- Keep the momentum going and ensure the survey responses don’t go into a black hole.
- Get any clarification on detail from any questions
- Get solutions from your action plans
How to identify and agree actions
- Involve your team in selecting 2 or 3 items to work on (we recommend sticking to a small number so that you can make meaningful change). Choose those that your team agrees on as a group and keep the action plans simple and actionable. Generally areas to focus on will be something that:
- you are willing to put resources behind (money, effort, time, people)
- you feel optimistic about addressing and getting employees behind it
- where possible, is aligned with what your organization needs to achieve its goals and objectives.
- Action planning can be difficult. On one hand it can feel easy because your team is helping decide on the key issues to address and may offer constructive ways to address them, but it can be difficult because you may receive feedback.
- Solutions should come from your team – an action plan can only be successful if your team believes in it – let them offer the best approaches to improvement.
- If the items in need of attention include survey items about you (leadership) it is not recommended that you try and facilitate action planning—it is far less likely to work.
- Be strategic – pick items that, once improved, will also improve other areas.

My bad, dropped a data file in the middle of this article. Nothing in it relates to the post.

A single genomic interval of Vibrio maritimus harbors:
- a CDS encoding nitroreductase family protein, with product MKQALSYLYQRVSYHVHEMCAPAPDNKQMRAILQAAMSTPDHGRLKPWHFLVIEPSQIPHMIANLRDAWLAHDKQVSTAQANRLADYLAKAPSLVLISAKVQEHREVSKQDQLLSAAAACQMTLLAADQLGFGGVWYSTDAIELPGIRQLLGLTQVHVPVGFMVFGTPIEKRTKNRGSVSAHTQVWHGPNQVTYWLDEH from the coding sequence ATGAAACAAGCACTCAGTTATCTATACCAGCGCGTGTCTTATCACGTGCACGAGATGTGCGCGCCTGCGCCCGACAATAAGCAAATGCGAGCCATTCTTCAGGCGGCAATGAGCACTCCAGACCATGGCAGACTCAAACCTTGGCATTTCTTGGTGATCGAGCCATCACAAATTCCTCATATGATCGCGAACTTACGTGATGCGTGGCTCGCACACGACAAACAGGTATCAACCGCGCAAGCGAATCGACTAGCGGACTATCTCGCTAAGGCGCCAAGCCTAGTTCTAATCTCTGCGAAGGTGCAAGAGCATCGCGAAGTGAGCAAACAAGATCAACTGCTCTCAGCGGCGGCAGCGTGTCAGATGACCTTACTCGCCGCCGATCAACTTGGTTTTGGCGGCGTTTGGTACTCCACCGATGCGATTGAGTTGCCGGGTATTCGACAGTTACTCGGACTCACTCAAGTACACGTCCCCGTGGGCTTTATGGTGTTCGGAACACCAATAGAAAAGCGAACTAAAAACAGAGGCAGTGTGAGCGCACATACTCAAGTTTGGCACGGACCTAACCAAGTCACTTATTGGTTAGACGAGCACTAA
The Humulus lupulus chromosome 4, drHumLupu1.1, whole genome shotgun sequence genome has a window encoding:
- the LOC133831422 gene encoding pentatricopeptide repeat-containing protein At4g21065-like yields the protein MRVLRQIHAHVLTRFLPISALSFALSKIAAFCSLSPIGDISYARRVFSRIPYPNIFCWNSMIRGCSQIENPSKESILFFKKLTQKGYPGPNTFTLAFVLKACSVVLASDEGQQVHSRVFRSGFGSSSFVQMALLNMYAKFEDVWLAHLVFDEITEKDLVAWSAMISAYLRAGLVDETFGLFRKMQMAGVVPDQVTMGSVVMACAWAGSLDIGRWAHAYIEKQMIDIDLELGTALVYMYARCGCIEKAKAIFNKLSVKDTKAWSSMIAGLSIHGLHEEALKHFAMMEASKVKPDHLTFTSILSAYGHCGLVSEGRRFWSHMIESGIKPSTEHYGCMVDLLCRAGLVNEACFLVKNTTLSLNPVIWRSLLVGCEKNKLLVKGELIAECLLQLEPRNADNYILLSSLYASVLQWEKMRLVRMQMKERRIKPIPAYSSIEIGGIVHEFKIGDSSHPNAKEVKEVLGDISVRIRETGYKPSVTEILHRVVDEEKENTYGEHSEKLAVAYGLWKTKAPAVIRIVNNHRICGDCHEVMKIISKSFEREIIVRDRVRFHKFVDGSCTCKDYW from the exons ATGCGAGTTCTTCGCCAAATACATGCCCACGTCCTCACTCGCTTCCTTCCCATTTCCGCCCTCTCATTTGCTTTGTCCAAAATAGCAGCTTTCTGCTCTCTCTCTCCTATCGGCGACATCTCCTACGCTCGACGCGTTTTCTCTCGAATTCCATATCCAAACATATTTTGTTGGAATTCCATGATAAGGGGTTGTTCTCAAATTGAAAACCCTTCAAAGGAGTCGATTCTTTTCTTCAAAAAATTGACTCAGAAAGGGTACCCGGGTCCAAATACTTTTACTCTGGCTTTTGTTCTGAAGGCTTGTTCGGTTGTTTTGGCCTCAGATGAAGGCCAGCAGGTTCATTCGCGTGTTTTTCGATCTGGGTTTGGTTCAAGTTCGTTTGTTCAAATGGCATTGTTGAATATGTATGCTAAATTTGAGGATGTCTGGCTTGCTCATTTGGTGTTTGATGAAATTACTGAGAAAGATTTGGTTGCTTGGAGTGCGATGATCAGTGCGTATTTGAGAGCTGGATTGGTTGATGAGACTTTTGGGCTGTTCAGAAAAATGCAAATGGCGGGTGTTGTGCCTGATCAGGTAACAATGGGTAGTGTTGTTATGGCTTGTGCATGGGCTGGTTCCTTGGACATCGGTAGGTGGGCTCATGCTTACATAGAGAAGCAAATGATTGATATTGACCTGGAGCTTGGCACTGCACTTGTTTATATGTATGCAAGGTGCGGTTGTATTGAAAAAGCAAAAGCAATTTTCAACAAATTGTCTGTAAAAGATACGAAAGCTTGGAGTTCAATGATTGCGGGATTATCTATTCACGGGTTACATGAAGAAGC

- Once you and your team have agreed on the actions you are going to focus on, think about the next steps to get there. Have the team agree and assign an owner (this doesn’t have to be one person, it can be the whole team) and a timeframe for implementation. We encourage asking for volunteers so that you get employees who are truly invested in helping to address the challenge.
- Ensure you have regular check ins with team to see how the actions are progressing.
- Ensure that your actions are logged in the Action Management tool.
Working on your actions
- Encourage the Action Owners to start working on their action plans as soon as possible.
- Holding workshops can be a fun way to generate creative ideas for addressing a focus area. Encourage employees to work solo to generate as many ideas as possible, and then come together in groups to share their ideas. Once there are some really solid ideas, it’s a good idea to come up with a Plan including:
- Headline – what area of concern is it solving?
- How could this idea work?
- What are the first 3 steps to get this idea off the ground?
- Are there any downsides to this idea?
- What resources and time are required?
- Develop action plan with action steps, ownership and timelines.
- Lock in retest dates – do this when you are formulating your plan. Choose a date in 1, 2 or 3 months time – any later than 3 months and the correlation between actions in progress can be blurred by other influences.
- Don't wait for an action to be completed before Retesting.
- Retesting early and often will help you to course-correct.